Why should race/ethnicity affect patient–provider relationships? People from a given racial/ethnic group may have similar heritage, but perhaps more importantly, they may also share common life experiences and societal circumstances. These similar experiences arise partly from inherited tradition, but also from the effects of racism, both institutional and interpersonal. These effects, which include discrimination and segregation, tend to create divisions, both social and psychological, that give rise to differing perspectives, values, beliefs, biases, customs, and communication styles. These differences may in turn create barriers that make it more difficult for people to interact and form relationships across, as compared to within, racial and ethnic boundaries.

The role of relationship barriers as a source of racial/ethnic disparities in health care quality is suggested by studies examining the influence of concordant vs. discordant race/ethnicity in the patient–provider dyad. The theory underlying studies of patient–provider racial/ethnic concordance is that if barriers related to race and ethnicity impair patient–provider relationships and result in worse outcomes, then one might observe better outcomes when patient and provider are interacting within, as opposed to across, racial/ethnic boundaries. These studies have demonstrated that racial/ethnic concordance is, in many cases, associated with higher quality relationships, characterized by greater patient participation, better communication, and higher satisfaction [11,12]. The quality of patient–provider relationships is in turn associated with the quality of HIV care; closer relationships are associated with greater receipt of ART, higher medication adherence, and higher rates of viral suppression [1315]. One study found that African Americans with race concordant providers were more likely to be taking recommended antiviral medications than those with race discordant providers [16].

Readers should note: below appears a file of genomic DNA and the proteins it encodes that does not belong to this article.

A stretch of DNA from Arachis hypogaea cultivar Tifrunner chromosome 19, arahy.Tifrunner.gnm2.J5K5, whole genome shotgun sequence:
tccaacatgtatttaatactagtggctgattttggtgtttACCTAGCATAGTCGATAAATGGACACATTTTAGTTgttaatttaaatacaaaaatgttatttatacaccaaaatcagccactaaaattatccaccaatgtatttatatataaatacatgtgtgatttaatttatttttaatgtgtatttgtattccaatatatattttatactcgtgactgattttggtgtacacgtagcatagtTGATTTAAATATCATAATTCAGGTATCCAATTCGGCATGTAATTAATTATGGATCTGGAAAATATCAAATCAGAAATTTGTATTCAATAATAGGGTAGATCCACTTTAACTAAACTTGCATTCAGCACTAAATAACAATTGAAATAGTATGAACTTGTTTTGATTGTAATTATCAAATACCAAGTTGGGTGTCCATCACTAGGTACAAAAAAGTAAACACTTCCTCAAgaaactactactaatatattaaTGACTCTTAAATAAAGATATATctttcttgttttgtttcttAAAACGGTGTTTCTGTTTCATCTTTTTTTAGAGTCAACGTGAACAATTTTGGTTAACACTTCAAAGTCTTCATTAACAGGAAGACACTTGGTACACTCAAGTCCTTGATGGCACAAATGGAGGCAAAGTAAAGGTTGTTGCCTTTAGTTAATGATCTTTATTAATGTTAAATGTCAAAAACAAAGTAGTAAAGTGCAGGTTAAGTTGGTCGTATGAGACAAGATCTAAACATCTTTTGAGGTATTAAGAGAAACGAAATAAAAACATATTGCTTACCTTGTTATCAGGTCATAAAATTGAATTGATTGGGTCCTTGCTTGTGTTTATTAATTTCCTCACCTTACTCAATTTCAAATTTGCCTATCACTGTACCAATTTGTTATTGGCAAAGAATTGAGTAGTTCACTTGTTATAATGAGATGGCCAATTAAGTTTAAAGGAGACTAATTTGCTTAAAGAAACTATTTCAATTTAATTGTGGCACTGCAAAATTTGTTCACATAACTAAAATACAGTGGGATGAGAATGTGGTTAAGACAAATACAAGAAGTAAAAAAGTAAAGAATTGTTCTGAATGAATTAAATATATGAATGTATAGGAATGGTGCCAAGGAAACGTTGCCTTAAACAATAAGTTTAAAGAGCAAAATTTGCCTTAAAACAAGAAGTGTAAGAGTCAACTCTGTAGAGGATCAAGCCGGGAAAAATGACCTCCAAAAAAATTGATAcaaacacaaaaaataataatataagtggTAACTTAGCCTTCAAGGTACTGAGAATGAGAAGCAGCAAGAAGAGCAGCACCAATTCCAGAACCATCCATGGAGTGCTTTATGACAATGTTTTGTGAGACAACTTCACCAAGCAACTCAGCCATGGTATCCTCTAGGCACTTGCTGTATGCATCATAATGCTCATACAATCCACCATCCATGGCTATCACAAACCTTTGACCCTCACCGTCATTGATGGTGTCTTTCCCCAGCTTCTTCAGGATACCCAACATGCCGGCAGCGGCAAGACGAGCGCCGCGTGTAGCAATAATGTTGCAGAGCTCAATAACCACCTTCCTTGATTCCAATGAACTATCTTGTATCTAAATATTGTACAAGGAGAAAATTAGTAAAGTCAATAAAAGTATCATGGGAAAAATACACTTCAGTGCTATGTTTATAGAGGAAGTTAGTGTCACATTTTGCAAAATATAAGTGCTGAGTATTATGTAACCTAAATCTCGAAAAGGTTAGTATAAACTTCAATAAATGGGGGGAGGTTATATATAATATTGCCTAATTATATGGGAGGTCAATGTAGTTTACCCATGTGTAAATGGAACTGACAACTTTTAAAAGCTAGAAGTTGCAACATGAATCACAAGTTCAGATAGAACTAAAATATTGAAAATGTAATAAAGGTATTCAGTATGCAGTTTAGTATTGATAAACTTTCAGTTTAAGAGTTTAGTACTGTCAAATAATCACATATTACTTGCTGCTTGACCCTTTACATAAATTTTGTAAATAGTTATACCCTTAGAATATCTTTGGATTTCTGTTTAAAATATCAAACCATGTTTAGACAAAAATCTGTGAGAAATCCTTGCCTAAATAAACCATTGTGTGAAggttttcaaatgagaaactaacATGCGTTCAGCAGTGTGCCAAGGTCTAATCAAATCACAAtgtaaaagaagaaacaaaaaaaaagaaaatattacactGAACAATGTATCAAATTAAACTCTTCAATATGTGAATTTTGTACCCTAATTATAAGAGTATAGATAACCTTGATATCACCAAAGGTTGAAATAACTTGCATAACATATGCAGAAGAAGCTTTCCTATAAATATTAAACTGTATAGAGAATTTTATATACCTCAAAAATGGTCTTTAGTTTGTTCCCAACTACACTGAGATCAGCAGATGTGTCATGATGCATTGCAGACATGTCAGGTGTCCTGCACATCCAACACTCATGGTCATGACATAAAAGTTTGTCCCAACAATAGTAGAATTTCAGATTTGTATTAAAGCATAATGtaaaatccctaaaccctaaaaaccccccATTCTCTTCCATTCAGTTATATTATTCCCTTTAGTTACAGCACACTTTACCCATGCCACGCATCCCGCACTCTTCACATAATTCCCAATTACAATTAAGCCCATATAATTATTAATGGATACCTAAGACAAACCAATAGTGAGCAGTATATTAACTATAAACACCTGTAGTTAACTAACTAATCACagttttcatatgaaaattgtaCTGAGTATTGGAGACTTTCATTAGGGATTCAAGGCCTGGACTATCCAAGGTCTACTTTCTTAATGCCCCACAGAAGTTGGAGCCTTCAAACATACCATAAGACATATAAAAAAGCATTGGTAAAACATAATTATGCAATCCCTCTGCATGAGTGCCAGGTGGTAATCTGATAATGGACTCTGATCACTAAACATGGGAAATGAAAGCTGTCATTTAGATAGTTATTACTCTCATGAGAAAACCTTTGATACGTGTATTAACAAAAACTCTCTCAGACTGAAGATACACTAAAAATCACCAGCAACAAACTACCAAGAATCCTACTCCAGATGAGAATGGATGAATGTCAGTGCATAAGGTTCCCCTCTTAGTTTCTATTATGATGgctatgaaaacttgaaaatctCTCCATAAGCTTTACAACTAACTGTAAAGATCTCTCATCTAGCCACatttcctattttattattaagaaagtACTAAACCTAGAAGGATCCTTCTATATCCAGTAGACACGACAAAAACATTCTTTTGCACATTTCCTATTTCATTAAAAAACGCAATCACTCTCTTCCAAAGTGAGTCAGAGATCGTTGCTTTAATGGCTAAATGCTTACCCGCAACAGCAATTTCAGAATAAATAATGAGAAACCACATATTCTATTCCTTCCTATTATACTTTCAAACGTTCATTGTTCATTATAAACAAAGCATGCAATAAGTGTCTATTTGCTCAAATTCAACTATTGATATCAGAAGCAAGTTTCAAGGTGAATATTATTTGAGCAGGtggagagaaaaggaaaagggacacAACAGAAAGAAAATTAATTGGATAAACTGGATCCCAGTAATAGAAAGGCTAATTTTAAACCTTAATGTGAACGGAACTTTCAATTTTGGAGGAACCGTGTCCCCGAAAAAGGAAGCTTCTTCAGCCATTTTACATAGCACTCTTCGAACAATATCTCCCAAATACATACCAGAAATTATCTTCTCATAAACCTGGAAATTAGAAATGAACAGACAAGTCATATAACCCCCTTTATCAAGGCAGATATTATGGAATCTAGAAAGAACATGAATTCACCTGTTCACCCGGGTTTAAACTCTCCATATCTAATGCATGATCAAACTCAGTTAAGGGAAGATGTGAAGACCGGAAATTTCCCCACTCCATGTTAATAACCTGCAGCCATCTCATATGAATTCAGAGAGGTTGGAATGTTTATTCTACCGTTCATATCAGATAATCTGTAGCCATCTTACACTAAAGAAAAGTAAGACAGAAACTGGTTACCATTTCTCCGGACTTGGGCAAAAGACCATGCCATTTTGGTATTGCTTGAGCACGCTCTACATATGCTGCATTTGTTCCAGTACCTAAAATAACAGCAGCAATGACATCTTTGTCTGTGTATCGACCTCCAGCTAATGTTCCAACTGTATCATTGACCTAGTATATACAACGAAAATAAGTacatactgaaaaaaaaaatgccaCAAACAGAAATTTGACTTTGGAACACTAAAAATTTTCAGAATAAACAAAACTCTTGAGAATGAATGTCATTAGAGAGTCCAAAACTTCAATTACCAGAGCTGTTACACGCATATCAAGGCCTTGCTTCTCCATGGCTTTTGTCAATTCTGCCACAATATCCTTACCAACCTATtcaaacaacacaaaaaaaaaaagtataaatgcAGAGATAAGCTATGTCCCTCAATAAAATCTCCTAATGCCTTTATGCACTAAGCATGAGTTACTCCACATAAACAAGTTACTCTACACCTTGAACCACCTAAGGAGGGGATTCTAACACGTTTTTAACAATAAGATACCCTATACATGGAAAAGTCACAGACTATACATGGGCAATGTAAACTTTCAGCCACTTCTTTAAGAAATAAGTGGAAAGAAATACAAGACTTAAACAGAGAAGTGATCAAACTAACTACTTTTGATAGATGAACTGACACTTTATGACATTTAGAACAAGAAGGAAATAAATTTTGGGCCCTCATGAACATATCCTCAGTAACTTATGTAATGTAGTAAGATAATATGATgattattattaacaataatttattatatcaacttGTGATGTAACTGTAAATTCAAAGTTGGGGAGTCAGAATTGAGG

While these studies suggest that interpersonal barriers related to race and ethnicity may adversely affect the quality of care for minority patients, the nature of the barriers is not well understood. A prominent theory is that barriers may arise from cultural differences between patients and providers. Race/ethnicity and culture are distinct concepts, and racial/ethnic discordance does not necessarily imply cultural difference. However, it is reasonable to suspect that cultural difference may be one of the operative barriers in racial/ethnic discordant patient–provider relationships. Culture has different meanings in different contexts. When referring to culture at the level of an individual patient or health care provider, most definitions include the notion that culture reflects the collective influence of group identities on the way individuals think about health and health care; interpret and respond to life events and experiences, particularly illness; and interact with others [17]. The influence of group identity on individuals is shaped by shared experiences, customs, values, and behavioural norms. As described above, race and ethnicity are group identities that heavily influence the lives of people in the United States and exert a potentially strong effect on an individual's cultural perspectives. Thus, there is theoretical validity to the hypothesis that a cultural divide might exist between racial/ ethnic minority patients – who are not only in the minority but also disproportionately situated in lower and middle social classes and may have a non-biomedical orientation to health – and their health care providers, most of whom are in the racial/ethnic majority, in upper social classes, and have a predominantly biomedical orientation to health.